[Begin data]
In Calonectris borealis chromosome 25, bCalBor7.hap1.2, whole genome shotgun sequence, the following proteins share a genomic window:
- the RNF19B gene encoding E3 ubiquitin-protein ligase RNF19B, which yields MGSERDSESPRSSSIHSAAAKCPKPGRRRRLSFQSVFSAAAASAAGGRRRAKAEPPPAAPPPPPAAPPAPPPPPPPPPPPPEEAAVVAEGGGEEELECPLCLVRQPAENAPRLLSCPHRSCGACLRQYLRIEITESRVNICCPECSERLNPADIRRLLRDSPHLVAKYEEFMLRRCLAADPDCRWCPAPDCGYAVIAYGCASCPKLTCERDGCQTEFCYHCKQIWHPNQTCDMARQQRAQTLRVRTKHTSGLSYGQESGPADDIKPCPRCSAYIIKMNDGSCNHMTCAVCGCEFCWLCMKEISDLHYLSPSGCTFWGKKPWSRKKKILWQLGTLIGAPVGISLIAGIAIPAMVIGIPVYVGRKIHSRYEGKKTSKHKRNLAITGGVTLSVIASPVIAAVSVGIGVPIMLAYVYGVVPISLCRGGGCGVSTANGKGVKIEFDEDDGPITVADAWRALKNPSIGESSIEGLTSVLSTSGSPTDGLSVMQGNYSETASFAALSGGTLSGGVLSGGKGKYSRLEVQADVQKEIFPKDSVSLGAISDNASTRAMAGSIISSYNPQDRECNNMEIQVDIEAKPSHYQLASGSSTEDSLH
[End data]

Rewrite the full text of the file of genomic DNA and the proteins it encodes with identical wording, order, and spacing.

In Calonectris borealis chromosome 25, bCalBor7.hap1.2, whole genome shotgun sequence, the following proteins share a genomic window:
- the RNF19B gene encoding E3 ubiquitin-protein ligase RNF19B, which yields MGSERDSESPRSSSIHSAAAKCPKPGRRRRLSFQSVFSAAAASAAGGRRRAKAEPPPAAPPPPPAAPPAPPPPPPPPPPPPEEAAVVAEGGGEEELECPLCLVRQPAENAPRLLSCPHRSCGACLRQYLRIEITESRVNICCPECSERLNPADIRRLLRDSPHLVAKYEEFMLRRCLAADPDCRWCPAPDCGYAVIAYGCASCPKLTCERDGCQTEFCYHCKQIWHPNQTCDMARQQRAQTLRVRTKHTSGLSYGQESGPADDIKPCPRCSAYIIKMNDGSCNHMTCAVCGCEFCWLCMKEISDLHYLSPSGCTFWGKKPWSRKKKILWQLGTLIGAPVGISLIAGIAIPAMVIGIPVYVGRKIHSRYEGKKTSKHKRNLAITGGVTLSVIASPVIAAVSVGIGVPIMLAYVYGVVPISLCRGGGCGVSTANGKGVKIEFDEDDGPITVADAWRALKNPSIGESSIEGLTSVLSTSGSPTDGLSVMQGNYSETASFAALSGGTLSGGVLSGGKGKYSRLEVQADVQKEIFPKDSVSLGAISDNASTRAMAGSIISSYNPQDRECNNMEIQVDIEAKPSHYQLASGSSTEDSLH